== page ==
The Prime Minister said it wasn't an issue that mattered to New Zealanders - but somebody cared enough to shell out $6000 for the teapot that lent its name to an election scandal.
The owners of Urban Cafe are thrilled that one of the two teapots served to Prime Minister John Key and Act's Epsom candidate John Banks during the election campaign has raised $6000 for charity.
An Omaha resident bought the piece of New Zealand political history at a fundraising dinner for Warkworth Hospice last month, which was attended by Mr Key and his wife Bronagh.
Urban Cafe co-owner Johno Evans said the hospice chairman approached his father and Warkworth resident John Evans with the idea of auctioning the teapot.
But as Mr Key and his family were regular customers the cafe only donated the teapot once he had given his blessing to the sale.
"We thought it might fetch $300 ... but [the auction] just went crazy," Mr Evans snr said.
"It started off, $300, $500, $700 ... and within about five minutes it was at $6000. And the auctioneer still pushing then, any advance on $6000. Everybody was sitting there aghast."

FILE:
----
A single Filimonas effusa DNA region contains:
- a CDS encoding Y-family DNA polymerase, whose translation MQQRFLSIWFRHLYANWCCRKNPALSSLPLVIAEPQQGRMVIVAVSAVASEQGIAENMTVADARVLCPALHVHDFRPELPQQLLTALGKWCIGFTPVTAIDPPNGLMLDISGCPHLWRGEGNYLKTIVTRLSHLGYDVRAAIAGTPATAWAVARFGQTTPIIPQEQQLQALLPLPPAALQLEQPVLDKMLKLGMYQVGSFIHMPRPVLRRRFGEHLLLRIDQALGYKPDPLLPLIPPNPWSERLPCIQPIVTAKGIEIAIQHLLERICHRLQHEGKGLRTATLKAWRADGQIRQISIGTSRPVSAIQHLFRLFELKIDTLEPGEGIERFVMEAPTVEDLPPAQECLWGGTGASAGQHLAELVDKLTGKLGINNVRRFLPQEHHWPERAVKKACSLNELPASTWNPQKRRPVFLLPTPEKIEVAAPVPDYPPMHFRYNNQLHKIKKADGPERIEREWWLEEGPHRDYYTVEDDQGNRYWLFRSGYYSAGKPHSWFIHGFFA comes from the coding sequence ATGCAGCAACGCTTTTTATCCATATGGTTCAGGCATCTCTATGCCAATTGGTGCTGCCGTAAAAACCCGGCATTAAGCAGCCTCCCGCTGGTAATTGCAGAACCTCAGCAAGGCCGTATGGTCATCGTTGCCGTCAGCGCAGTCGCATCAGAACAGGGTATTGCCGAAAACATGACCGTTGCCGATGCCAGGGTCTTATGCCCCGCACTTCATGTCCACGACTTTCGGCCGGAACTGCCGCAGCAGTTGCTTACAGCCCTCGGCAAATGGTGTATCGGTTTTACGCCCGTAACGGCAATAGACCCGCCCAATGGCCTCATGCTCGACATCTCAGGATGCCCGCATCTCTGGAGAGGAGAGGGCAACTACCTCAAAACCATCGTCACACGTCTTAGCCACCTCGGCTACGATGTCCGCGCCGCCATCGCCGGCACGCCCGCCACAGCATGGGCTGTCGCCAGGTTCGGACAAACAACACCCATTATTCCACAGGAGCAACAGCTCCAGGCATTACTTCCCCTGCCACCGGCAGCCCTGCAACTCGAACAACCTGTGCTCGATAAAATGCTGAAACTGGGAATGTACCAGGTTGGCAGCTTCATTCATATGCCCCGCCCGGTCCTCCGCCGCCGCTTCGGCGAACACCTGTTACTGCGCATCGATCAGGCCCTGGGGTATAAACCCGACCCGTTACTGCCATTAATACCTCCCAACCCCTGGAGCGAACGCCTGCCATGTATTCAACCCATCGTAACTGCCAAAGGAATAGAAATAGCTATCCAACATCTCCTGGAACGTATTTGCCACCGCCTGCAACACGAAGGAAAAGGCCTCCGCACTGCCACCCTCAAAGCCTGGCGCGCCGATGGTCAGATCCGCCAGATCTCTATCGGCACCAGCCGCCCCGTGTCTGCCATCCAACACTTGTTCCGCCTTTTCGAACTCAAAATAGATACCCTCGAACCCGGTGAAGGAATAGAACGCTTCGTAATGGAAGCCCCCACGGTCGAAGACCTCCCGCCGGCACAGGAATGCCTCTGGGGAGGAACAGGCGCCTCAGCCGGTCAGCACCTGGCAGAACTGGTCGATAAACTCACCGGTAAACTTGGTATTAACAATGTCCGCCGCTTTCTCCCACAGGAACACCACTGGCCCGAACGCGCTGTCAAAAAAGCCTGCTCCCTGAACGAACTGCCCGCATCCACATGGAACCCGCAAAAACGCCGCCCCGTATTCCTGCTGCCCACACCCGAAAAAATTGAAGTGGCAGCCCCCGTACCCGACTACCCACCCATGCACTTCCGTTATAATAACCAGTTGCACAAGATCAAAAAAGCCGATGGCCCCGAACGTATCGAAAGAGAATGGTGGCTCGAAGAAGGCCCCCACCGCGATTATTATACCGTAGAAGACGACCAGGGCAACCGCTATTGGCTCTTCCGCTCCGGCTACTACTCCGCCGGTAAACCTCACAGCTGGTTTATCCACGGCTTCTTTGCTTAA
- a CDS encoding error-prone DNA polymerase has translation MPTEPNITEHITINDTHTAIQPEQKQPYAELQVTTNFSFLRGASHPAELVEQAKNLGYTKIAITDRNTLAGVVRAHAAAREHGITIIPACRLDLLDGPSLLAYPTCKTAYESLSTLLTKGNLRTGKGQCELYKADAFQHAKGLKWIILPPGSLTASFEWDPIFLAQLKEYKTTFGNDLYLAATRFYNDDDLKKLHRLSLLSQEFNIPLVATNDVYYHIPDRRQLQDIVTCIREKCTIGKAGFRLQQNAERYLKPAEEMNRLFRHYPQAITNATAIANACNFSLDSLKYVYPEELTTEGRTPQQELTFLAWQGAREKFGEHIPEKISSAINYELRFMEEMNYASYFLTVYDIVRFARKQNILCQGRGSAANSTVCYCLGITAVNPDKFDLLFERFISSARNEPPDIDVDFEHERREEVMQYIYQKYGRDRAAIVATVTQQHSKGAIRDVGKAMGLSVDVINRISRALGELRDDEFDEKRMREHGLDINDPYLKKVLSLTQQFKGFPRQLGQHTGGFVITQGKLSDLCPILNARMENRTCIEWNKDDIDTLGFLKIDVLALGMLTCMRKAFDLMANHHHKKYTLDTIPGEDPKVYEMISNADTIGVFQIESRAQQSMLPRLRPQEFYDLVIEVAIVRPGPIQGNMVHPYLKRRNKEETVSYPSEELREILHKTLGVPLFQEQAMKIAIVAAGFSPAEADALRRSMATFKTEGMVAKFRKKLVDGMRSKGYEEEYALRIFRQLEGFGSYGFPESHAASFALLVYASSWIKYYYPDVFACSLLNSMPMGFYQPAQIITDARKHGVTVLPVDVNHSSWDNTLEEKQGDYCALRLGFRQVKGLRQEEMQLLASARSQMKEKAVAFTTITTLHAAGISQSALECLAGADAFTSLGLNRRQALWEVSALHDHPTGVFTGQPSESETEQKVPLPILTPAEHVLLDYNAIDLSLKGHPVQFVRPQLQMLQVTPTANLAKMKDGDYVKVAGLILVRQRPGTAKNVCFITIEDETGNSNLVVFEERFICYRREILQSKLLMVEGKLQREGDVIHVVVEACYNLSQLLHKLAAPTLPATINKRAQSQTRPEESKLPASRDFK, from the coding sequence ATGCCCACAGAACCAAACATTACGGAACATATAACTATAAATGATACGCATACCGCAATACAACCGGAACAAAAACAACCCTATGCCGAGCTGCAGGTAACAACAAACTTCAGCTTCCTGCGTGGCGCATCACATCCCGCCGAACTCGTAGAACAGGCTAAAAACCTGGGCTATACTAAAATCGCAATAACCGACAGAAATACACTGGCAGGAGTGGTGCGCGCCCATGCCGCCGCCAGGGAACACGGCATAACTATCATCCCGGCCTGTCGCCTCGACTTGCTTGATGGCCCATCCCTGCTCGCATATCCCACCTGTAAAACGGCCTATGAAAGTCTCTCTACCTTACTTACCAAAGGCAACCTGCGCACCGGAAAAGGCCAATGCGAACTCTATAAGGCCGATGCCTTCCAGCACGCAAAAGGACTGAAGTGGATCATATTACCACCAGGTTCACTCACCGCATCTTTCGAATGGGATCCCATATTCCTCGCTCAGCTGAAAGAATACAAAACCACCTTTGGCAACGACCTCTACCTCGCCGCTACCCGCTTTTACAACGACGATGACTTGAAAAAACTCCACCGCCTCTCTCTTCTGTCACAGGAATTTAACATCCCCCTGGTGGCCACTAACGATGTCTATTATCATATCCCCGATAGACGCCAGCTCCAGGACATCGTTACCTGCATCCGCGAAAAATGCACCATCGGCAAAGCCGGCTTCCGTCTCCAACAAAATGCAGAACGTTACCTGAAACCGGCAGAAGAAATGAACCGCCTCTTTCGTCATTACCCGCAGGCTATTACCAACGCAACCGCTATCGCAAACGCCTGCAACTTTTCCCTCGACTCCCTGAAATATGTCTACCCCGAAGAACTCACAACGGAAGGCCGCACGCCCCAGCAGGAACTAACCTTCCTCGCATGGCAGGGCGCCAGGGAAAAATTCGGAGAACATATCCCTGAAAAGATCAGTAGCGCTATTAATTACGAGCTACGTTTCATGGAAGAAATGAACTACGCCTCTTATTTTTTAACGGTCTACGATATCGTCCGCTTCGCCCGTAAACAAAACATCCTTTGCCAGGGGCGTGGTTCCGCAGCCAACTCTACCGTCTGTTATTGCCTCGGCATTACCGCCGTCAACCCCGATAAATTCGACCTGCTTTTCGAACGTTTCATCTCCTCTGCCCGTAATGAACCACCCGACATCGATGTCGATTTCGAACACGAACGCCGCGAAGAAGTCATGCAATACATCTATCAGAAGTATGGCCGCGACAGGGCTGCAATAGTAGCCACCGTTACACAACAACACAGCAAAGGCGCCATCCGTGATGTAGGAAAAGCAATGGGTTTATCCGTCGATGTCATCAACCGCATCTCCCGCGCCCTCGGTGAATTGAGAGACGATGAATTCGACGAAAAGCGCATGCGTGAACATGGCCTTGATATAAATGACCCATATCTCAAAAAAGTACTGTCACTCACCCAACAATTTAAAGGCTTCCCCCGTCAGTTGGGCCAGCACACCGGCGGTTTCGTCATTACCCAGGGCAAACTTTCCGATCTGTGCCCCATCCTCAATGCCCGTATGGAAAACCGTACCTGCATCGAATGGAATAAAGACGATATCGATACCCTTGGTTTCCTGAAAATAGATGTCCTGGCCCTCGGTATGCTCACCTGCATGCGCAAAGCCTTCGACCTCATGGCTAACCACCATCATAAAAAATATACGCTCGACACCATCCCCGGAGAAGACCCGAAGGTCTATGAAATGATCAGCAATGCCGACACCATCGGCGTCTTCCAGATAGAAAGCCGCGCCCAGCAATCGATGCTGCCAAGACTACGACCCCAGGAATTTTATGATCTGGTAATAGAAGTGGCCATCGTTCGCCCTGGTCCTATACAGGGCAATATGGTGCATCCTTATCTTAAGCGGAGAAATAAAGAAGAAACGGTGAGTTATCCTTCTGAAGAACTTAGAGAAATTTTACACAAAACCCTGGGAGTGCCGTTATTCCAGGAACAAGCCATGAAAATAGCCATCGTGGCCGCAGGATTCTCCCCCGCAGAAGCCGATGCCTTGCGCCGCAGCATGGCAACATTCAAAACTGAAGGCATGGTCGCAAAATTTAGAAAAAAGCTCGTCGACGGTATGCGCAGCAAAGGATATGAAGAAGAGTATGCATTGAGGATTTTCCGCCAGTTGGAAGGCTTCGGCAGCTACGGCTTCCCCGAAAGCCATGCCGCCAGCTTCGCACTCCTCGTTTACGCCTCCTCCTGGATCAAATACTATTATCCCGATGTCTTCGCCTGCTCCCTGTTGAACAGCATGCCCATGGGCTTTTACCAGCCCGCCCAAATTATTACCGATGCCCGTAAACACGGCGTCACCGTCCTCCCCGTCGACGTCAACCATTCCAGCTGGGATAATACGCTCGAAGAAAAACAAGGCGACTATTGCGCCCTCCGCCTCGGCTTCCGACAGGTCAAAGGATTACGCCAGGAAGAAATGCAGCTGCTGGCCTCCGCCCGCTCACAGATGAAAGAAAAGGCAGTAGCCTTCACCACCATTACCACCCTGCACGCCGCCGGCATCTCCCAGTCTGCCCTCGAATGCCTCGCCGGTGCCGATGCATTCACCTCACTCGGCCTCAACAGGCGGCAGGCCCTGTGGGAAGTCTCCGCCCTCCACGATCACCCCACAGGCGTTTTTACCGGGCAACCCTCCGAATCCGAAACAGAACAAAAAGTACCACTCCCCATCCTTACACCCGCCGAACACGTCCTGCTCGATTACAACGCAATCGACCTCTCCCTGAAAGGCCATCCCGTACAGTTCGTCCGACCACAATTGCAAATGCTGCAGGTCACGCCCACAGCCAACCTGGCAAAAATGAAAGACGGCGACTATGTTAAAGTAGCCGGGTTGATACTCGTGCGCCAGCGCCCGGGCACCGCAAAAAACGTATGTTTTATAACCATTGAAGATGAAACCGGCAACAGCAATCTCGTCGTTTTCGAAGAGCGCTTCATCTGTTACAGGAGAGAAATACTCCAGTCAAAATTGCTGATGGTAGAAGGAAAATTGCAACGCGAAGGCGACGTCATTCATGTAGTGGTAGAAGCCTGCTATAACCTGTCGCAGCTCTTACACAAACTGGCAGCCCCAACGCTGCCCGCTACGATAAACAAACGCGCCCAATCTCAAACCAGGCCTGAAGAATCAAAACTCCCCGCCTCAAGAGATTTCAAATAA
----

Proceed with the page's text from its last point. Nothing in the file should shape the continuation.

An Omaha resident eventually won the bid, but it wasn't clear why he was so keen on the teapot.
"He has three Ferraris - I don't think he's short of money. However, to spend $6000 on a crappy teapot."
The dinner at Omaha Golf Club raised about $25,000 to go towards a new hospice building.
Mr Evans said the media storm surrounding his Newmarket cafe following the politicians' conversation was "a bit of a fiasco", but ultimately good for business.
Television crews came to the cafe for a week after the meeting, and customers still asked about it. The cafe displayed one of the teapots in a case above the counter, and Mr Evans planned to put up a framed photo showing the politicians in front of a walled-out contingent of media.
Last night a spokeswoman for the Prime Minister said: "It is great that Urban Cafe's initiative has resulted in such a generous donation to this very worthy cause."
Mr Key and Mr Banks had believed their November 11 conversation, held at a staged media event, to be private, but it was recorded by freelance cameraman Bradley Ambrose.
The tape and its contents dominated coverage in the final weeks of the election campaign and helped New Zealand First leader Winston Peters to gain traction in the media. Mr Key laid a complaint with police over the tape.
The Attorney-General has filed a memorandum in the High Court at Auckland seeking $13,669.45 in costs from Mr Ambrose after the freelancer sought a declaration from the High Court on whether the "tea tape" conversation was private.